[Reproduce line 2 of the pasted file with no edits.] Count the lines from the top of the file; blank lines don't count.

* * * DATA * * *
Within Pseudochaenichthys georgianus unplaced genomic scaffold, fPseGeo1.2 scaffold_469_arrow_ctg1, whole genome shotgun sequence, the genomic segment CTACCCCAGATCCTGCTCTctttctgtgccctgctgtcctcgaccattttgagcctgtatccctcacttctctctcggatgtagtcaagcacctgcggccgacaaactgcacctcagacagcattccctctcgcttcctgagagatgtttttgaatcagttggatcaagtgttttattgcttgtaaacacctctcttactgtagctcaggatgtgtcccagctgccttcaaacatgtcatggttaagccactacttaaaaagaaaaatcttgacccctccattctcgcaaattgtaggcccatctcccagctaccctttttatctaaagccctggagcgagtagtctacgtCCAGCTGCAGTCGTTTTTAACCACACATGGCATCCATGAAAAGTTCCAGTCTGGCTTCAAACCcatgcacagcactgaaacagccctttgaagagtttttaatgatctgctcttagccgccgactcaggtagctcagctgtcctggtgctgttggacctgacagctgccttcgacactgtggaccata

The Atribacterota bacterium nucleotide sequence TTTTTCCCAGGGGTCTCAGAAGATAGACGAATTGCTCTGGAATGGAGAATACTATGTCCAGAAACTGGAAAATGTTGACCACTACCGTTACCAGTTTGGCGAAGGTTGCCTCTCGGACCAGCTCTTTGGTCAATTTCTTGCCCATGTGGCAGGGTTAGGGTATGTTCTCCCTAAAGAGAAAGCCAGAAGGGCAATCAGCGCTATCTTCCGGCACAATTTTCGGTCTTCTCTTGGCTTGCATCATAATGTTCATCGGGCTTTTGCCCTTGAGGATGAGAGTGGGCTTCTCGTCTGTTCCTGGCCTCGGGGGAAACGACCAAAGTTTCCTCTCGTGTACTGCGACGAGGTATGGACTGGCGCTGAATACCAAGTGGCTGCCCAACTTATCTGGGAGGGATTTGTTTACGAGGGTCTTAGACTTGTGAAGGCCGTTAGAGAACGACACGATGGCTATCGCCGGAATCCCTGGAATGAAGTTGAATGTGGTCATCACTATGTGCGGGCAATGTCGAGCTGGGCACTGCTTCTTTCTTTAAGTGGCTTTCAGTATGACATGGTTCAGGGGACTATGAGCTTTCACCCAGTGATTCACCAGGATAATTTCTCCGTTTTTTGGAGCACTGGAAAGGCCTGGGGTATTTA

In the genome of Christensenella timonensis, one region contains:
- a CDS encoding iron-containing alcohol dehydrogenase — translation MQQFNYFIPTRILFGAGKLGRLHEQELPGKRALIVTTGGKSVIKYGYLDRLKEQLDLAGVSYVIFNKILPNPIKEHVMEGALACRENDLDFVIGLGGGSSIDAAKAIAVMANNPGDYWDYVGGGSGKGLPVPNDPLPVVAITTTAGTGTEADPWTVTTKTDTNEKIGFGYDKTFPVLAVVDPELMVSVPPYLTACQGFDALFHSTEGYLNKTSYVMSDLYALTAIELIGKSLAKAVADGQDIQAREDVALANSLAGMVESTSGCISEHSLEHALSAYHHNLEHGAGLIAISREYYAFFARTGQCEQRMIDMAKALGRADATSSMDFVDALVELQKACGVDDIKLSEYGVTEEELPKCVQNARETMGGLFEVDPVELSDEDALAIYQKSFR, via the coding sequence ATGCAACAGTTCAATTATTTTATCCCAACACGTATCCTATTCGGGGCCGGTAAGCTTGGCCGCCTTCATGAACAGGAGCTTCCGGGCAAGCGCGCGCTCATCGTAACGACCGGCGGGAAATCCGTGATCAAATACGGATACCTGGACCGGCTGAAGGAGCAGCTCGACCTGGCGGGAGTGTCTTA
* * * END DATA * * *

The Atribacterota bacterium nucleotide sequence TTTTTCCCAGGGGTCTCAGAAGATAGACGAATTGCTCTGGAATGGAGAATACTATGTCCAGAAACTGGAAAATGTTGACCACTACCGTTACCAGTTTGGCGAAGGTTGCCTCTCGGACCAGCTCTTTGGTCAATTTCTTGCCCATGTGGCAGGGTTAGGGTATGTTCTCCCTAAAGAGAAAGCCAGAAGGGCAATCAGCGCTATCTTCCGGCACAATTTTCGGTCTTCTCTTGGCTTGCATCATAATGTTCATCGGGCTTTTGCCCTTGAGGATGAGAGTGGGCTTCTCGTCTGTTCCTGGCCTCGGGGGAAACGACCAAAGTTTCCTCTCGTGTACTGCGACGAGGTATGGACTGGCGCTGAATACCAAGTGGCTGCCCAACTTATCTGGGAGGGATTTGTTTACGAGGGTCTTAGACTTGTGAAGGCCGTTAGAGAACGACACGATGGCTATCGCCGGAATCCCTGGAATGAAGTTGAATGTGGTCATCACTATGTGCGGGCAATGTCGAGCTGGGCACTGCTTCTTTCTTTAAGTGGCTTTCAGTATGACATGGTTCAGGGGACTATGAGCTTTCACCCAGTGATTCACCAGGATAATTTCTCCGTTTTTTGGAGCACTGGAAAGGCCTGGGGTATTTA